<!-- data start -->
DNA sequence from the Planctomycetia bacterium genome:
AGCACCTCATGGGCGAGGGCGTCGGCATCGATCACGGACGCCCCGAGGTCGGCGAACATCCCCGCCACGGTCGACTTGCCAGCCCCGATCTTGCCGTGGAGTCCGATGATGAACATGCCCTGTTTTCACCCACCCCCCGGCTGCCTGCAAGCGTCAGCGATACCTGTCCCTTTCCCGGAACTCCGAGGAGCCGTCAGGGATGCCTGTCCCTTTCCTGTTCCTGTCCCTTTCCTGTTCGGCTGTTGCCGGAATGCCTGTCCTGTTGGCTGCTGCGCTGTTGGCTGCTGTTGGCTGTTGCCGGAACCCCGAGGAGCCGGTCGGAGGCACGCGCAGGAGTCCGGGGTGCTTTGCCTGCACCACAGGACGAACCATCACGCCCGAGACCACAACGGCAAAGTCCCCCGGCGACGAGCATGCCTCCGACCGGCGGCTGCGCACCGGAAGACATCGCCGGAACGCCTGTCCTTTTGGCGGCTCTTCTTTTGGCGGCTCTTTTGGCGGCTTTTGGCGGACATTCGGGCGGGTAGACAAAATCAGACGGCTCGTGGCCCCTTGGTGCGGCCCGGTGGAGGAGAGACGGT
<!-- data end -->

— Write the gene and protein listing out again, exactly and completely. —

DNA sequence from the Planctomycetia bacterium genome:
AGCACCTCATGGGCGAGGGCGTCGGCATCGATCACGGACGCCCCGAGGTCGGCGAACATCCCCGCCACGGTCGACTTGCCAGCCCCGATCTTGCCGTGGAGTCCGATGATGAACATGCCCTGTTTTCACCCACCCCCCGGCTGCCTGCAAGCGTCAGCGATACCTGTCCCTTTCCCGGAACTCCGAGGAGCCGTCAGGGATGCCTGTCCCTTTCCTGTTCCTGTCCCTTTCCTGTTCGGCTGTTGCCGGAATGCCTGTCCTGTTGGCTGCTGCGCTGTTGGCTGCTGTTGGCTGTTGCCGGAACCCCGAGGAGCCGGTCGGAGGCACGCGCAGGAGTCCGGGGTGCTTTGCCTGCACCACAGGACGAACCATCACGCCCGAGACCACAACGGCAAAGTCCCCCGGCGACGAGCATGCCTCCGACCGGCGGCTGCGCACCGGAAGACATCGCCGGAACGCCTGTCCTTTTGGCGGCTCTTCTTTTGGCGGCTCTTTTGGCGGCTTTTGGCGGACATTCGGGCGGGTAGACAAAATCAGACGGCTCGTGGCCCCTTGGTGCGGCCCGGTGGAGGAGAGACGGT